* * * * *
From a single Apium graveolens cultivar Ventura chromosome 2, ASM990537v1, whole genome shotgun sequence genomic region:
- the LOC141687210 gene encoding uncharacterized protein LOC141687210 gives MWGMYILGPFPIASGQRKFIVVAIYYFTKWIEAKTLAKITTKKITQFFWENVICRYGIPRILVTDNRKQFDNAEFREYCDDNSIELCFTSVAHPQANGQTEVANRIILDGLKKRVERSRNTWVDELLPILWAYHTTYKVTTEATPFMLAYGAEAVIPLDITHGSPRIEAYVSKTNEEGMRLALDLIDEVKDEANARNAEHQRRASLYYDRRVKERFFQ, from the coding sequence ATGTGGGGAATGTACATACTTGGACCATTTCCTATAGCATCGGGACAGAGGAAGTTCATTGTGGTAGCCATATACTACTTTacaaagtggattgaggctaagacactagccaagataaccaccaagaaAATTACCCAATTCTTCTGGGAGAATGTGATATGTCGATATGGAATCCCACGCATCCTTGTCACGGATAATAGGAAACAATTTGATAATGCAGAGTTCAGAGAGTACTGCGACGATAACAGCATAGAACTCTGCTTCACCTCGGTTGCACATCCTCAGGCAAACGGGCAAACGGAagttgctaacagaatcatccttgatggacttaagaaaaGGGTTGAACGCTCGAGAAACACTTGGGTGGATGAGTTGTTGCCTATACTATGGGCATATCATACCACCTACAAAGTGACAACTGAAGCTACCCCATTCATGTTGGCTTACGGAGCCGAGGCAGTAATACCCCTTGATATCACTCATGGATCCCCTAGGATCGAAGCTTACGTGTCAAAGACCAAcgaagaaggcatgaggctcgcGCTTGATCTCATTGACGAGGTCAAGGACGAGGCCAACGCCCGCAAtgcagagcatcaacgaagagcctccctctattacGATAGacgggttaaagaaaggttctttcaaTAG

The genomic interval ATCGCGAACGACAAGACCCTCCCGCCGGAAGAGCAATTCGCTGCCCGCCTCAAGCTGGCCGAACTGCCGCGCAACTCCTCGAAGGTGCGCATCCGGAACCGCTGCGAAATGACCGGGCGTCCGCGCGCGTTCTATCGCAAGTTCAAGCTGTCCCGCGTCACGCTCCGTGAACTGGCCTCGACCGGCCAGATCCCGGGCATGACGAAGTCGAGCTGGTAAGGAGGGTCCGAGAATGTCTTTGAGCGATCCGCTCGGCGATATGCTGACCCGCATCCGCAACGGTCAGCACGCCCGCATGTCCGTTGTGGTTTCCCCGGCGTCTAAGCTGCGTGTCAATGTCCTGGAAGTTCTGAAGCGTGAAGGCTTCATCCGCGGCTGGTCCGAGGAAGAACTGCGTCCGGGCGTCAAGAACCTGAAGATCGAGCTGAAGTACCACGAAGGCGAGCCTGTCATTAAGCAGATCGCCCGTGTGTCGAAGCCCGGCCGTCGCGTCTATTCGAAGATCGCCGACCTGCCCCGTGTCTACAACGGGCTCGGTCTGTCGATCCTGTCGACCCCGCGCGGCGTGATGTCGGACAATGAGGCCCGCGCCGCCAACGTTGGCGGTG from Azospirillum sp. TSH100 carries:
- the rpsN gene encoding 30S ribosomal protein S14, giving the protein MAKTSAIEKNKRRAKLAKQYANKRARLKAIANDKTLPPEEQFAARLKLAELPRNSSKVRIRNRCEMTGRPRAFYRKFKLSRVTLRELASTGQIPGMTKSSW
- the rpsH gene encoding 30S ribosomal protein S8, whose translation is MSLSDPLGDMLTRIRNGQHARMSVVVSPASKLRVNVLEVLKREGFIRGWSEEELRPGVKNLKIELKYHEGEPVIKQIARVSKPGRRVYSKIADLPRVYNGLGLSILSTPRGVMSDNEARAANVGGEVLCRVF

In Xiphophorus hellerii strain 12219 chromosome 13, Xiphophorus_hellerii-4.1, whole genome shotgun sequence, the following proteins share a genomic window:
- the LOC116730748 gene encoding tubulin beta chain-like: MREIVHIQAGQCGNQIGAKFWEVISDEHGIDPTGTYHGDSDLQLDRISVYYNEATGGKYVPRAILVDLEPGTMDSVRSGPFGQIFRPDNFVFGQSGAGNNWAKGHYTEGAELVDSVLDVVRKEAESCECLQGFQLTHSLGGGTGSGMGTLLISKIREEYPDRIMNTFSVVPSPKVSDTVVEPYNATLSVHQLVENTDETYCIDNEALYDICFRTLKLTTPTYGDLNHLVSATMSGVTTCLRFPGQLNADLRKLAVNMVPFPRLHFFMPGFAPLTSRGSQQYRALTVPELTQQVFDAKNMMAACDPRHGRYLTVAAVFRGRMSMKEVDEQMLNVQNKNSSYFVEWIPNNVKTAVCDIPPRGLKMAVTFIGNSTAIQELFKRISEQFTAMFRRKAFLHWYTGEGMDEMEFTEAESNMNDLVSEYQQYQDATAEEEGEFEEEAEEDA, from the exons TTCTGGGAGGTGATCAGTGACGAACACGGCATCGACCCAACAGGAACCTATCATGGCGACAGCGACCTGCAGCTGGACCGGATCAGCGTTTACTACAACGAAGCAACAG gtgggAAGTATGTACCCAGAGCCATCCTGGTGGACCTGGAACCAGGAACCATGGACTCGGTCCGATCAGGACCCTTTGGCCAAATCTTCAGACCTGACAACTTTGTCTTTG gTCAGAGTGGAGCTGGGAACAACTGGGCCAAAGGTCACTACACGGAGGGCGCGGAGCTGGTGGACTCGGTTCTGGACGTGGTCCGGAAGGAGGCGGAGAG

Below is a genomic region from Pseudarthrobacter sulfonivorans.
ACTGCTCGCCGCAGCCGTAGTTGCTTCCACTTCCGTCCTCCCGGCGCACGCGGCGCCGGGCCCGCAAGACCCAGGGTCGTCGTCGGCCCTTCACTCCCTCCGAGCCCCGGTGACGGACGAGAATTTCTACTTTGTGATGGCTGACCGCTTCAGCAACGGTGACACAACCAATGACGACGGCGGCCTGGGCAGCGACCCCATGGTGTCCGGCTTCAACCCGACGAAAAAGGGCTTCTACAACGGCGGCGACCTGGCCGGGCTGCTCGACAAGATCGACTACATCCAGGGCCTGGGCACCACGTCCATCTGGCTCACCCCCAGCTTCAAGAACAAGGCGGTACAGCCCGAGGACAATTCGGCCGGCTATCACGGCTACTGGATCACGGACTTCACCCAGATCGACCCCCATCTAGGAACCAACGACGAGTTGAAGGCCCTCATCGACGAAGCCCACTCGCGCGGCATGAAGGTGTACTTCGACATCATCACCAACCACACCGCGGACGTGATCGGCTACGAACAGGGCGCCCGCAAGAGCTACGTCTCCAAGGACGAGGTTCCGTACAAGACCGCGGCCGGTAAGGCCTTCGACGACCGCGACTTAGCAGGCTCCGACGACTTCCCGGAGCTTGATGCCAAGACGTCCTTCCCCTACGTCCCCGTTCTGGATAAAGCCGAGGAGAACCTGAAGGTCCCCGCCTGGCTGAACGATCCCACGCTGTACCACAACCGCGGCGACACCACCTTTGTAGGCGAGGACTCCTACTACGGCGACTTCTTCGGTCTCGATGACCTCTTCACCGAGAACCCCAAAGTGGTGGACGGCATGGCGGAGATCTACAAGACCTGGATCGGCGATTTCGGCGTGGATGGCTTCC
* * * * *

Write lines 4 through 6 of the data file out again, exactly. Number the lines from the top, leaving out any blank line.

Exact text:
- the rpsN gene encoding 30S ribosomal protein S14, giving the protein MAKTSAIEKNKRRAKLAKQYANKRARLKAIANDKTLPPEEQFAARLKLAELPRNSSKVRIRNRCEMTGRPRAFYRKFKLSRVTLRELASTGQIPGMTKSSW
- the rpsH gene encoding 30S ribosomal protein S8, whose translation is MSLSDPLGDMLTRIRNGQHARMSVVVSPASKLRVNVLEVLKREGFIRGWSEEELRPGVKNLKIELKYHEGEPVIKQIARVSKPGRRVYSKIADLPRVYNGLGLSILSTPRGVMSDNEARAANVGGEVLCRVF

In Xiphophorus hellerii strain 12219 chromosome 13, Xiphophorus_hellerii-4.1, whole genome shotgun sequence, the following proteins share a genomic window: